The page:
Bayer violates “unscientific” rejection of approval for GMO maize by Mexican regulatory authorities

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The Bayer AG logo is depicted on the facade of the historic headquarters of the German pharmaceutical and chemical group in Leverkusen on April 27, 2020. REUTERS / Wolfgang Rattay / File Photo

MEXICO CITY, Oct. 8 (Reuters) – Bayer is reviewing its legal options after Mexican health authorities rejected an application for approval for GMO corn for the first time, the German pharmaceutical and plant research giant said in a statement to Reuters on Friday with the decision as “unscientific”.

Reuters reported earlier in the day that regulator Cofepris has refused corn approval for future import as President Andres Manuel Lopez Obrador’s government toughens its opposition to genetically modified crops.

“We are disappointed with the unscientific reasons Cofepris used to refuse approval,” the statement said, identifying the rejected corn variety as using proprietary HT3 x SmartStax Pro technology.

Bayer stressed that the denial of approval has no impact on ongoing business, noting that the company stopped work on its HT3 hybrid maize varieties in favor of a new HT4 line last year due to regulatory delays in the European Union , which the company is expected to bring to market a decade later.

Bayer nevertheless criticized what it called continuous regulatory delays at Cofepris and the possibility of further refusals that could have “devastating effects” on Mexican supply chains.

The company said genetically modified crops, including corn, have undergone more safety tests than “any other crop in the history of agriculture” and were found to be safe for humans, animals and the environment.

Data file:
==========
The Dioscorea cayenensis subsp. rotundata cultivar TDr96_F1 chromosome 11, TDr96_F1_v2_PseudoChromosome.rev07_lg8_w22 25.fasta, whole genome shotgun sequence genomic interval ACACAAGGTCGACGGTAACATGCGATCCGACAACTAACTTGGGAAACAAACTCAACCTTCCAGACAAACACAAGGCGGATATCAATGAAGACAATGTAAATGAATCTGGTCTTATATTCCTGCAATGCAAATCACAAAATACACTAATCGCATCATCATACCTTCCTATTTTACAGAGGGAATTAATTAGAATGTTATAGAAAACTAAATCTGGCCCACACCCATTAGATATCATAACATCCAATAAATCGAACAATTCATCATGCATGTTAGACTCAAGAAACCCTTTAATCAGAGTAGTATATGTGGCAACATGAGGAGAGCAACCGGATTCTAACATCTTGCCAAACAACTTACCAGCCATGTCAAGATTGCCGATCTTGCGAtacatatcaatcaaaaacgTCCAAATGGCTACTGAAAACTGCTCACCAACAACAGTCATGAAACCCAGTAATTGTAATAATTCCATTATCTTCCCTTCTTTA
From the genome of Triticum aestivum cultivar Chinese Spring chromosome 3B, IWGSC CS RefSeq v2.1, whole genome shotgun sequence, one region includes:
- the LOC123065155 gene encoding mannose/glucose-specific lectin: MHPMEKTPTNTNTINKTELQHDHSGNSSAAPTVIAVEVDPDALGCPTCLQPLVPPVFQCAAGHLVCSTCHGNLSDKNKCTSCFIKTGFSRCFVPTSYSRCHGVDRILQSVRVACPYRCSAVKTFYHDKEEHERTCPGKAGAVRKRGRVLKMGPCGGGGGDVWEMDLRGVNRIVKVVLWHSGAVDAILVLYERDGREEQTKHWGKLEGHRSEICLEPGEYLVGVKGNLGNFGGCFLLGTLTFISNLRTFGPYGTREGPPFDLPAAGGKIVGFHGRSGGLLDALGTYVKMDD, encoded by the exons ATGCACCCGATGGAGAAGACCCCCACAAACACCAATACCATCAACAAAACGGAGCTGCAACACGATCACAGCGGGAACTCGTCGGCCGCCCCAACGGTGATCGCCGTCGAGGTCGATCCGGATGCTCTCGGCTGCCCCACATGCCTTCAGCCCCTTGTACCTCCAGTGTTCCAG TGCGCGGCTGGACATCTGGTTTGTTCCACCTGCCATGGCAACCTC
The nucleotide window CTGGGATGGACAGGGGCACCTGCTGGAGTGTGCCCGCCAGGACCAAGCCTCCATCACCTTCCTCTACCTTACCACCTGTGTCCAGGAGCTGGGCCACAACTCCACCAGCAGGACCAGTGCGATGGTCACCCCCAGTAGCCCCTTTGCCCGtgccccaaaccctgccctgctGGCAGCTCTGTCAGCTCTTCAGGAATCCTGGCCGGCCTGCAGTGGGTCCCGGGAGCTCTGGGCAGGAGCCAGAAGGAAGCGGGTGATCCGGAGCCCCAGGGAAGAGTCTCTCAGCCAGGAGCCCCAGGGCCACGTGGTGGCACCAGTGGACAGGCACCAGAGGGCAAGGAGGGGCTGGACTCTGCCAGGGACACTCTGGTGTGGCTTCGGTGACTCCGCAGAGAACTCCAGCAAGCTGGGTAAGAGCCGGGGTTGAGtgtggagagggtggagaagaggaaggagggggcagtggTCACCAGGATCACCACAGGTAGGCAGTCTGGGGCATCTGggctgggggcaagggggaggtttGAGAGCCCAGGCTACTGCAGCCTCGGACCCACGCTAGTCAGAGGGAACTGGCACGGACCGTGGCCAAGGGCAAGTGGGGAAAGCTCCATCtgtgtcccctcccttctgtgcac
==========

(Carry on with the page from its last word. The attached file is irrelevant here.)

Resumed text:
The Cofepris press office did not respond to several requests for comments.

Lopez Obrador issued a controversial decree late last year outlining a three-year plan to ban the weed killer glyphosate and GMO maize for human consumption.

Industry associations have harshly criticized the plan and tried unsuccessfully to convince the judges to knock it down as it risks a trade dispute with the US. If the ban is interpreted to include animal feed or other industrial uses, consumers will ultimately be hit with higher food prices.

However, the proposed ban is popular with environmentalists and healthy food advocates, who argue that spraying glyphosate on the GMO plants that are designed to tolerate them is actually harmful.

Glyphosate was developed by the Roundup brand for herbicides from the agrochemical company Monsanto, which was acquired by Bayer in 2018 as part of a $ 63 billion acquisition.

Reporting by David Alire Garcia in Mexico City; Editing by Christian Plumb and Matthew Lewis

Our Standards: The Thomson Reuters Trust Principles.


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